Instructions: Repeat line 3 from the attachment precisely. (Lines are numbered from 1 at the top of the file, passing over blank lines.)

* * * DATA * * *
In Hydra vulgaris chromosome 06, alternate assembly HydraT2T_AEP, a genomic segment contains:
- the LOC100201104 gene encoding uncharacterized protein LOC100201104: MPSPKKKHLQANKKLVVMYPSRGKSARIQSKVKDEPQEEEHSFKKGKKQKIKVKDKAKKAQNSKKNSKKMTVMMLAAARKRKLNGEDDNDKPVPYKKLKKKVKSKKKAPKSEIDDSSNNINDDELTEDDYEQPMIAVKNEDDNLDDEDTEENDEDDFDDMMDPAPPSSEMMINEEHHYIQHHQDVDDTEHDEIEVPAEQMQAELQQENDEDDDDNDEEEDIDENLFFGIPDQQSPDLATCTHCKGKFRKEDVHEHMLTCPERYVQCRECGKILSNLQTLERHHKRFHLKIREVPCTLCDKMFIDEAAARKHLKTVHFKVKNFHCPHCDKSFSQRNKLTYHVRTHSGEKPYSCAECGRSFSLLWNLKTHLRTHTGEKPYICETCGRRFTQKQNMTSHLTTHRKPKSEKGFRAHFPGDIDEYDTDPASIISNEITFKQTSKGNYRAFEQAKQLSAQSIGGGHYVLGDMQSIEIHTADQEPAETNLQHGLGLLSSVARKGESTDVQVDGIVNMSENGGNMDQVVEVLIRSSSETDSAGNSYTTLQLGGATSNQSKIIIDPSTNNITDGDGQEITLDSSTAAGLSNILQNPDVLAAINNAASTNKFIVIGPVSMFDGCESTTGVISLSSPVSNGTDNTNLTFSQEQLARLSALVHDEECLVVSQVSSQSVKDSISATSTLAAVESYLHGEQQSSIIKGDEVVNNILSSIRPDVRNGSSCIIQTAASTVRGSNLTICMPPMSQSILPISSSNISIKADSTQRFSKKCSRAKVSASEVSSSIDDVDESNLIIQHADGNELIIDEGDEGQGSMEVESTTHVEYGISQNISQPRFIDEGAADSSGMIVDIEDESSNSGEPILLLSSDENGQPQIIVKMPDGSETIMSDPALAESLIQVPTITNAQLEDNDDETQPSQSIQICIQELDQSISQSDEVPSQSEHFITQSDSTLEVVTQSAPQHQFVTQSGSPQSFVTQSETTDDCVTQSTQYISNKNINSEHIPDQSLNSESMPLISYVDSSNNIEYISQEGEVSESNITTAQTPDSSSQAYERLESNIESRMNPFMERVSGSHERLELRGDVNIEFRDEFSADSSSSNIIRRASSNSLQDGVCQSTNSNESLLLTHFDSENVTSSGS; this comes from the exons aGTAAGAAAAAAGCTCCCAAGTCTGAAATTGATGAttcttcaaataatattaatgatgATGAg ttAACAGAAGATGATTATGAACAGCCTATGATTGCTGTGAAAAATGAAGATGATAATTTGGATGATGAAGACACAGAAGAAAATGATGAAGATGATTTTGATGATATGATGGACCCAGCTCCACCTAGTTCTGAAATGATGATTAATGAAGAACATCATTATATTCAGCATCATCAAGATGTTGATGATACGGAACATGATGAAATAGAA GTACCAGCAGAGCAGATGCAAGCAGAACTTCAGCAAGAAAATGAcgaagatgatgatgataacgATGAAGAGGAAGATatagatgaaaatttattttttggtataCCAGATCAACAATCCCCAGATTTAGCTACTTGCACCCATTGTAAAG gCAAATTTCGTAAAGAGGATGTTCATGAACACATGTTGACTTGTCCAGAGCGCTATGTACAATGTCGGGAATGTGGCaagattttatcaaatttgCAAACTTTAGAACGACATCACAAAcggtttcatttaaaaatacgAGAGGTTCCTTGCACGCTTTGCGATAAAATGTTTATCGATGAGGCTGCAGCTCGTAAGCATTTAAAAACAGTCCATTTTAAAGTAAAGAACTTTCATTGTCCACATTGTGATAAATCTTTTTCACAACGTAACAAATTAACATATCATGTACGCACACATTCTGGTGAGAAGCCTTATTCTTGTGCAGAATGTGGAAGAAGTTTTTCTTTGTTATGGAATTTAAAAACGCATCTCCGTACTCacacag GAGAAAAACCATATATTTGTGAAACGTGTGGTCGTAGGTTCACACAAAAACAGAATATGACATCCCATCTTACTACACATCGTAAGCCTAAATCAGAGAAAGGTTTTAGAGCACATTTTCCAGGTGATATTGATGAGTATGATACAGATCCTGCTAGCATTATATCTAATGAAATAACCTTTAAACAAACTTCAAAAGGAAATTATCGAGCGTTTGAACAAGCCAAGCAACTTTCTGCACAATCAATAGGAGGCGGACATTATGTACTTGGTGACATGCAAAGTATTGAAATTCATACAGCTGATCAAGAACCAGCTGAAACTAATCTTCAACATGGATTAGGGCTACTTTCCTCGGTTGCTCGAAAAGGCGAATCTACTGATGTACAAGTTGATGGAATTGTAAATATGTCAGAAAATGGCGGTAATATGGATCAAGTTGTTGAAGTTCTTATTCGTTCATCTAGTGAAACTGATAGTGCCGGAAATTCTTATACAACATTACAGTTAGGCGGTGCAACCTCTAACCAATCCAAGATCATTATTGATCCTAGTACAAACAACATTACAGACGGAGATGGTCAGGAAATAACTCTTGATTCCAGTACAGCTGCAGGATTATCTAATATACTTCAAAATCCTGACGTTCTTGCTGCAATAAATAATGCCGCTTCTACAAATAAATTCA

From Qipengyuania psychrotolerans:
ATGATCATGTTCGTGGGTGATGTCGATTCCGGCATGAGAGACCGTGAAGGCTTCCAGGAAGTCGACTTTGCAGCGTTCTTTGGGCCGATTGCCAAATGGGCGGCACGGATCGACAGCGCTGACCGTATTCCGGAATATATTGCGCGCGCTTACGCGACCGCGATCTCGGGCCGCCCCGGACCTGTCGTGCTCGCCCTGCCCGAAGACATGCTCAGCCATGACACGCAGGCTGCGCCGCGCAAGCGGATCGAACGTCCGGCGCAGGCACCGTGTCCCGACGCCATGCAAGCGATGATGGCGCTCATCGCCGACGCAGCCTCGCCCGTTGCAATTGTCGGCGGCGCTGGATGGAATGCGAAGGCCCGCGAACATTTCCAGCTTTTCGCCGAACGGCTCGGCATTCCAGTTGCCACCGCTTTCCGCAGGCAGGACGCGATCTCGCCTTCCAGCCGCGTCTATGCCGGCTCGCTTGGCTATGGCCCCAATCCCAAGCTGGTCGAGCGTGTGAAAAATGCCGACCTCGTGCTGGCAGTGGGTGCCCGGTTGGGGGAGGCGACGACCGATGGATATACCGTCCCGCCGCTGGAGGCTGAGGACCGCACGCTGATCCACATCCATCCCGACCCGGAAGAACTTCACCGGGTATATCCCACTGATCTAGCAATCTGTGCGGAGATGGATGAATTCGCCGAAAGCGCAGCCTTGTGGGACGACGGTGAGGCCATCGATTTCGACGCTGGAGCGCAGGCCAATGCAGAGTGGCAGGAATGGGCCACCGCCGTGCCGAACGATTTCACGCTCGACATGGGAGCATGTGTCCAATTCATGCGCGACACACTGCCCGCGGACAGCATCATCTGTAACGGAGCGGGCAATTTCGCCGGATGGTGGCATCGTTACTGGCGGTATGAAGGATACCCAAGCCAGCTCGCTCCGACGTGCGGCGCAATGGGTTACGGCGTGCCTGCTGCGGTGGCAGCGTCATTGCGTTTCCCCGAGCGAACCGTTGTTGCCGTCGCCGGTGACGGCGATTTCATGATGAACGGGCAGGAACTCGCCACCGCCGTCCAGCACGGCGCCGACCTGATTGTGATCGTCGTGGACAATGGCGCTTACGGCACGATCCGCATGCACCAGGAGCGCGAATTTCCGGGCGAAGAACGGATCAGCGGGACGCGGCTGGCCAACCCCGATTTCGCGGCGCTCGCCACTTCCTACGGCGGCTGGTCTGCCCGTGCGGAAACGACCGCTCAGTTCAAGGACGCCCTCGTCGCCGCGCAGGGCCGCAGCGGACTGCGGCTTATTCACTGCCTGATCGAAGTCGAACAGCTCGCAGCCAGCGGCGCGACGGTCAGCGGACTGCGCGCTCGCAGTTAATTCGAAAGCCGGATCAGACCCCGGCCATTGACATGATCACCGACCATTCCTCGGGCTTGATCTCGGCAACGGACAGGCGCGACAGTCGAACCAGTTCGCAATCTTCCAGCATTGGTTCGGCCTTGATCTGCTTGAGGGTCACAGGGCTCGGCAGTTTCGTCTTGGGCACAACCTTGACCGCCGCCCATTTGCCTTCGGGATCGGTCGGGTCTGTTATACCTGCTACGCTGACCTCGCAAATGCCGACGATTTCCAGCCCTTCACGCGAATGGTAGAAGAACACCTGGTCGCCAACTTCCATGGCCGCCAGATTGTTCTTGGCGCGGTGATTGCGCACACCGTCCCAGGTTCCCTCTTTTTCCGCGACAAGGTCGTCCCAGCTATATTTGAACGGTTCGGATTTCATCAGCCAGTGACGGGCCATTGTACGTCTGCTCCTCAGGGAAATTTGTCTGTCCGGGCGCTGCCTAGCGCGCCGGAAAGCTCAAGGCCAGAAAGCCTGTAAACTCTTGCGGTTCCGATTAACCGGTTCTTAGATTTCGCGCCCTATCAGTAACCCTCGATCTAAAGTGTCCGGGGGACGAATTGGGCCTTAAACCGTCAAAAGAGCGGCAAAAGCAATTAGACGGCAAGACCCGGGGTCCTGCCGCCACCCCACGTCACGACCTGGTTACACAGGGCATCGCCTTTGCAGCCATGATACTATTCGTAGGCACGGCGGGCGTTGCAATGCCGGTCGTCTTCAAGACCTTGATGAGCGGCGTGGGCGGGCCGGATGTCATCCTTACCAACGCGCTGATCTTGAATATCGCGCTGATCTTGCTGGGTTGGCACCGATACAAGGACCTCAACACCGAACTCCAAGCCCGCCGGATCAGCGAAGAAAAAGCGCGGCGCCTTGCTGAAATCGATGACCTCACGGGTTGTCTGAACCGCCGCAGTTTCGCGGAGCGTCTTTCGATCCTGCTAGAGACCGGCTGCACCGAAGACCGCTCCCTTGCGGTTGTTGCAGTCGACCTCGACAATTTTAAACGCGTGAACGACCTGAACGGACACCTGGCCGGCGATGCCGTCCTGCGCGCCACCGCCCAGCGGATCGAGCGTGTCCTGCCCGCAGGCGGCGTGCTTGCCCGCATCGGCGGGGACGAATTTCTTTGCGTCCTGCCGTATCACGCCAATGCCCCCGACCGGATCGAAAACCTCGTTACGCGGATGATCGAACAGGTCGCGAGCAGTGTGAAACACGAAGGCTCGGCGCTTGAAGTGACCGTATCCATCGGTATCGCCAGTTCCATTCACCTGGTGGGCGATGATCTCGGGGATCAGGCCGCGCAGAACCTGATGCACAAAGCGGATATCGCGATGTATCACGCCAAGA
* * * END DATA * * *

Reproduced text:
From Qipengyuania psychrotolerans: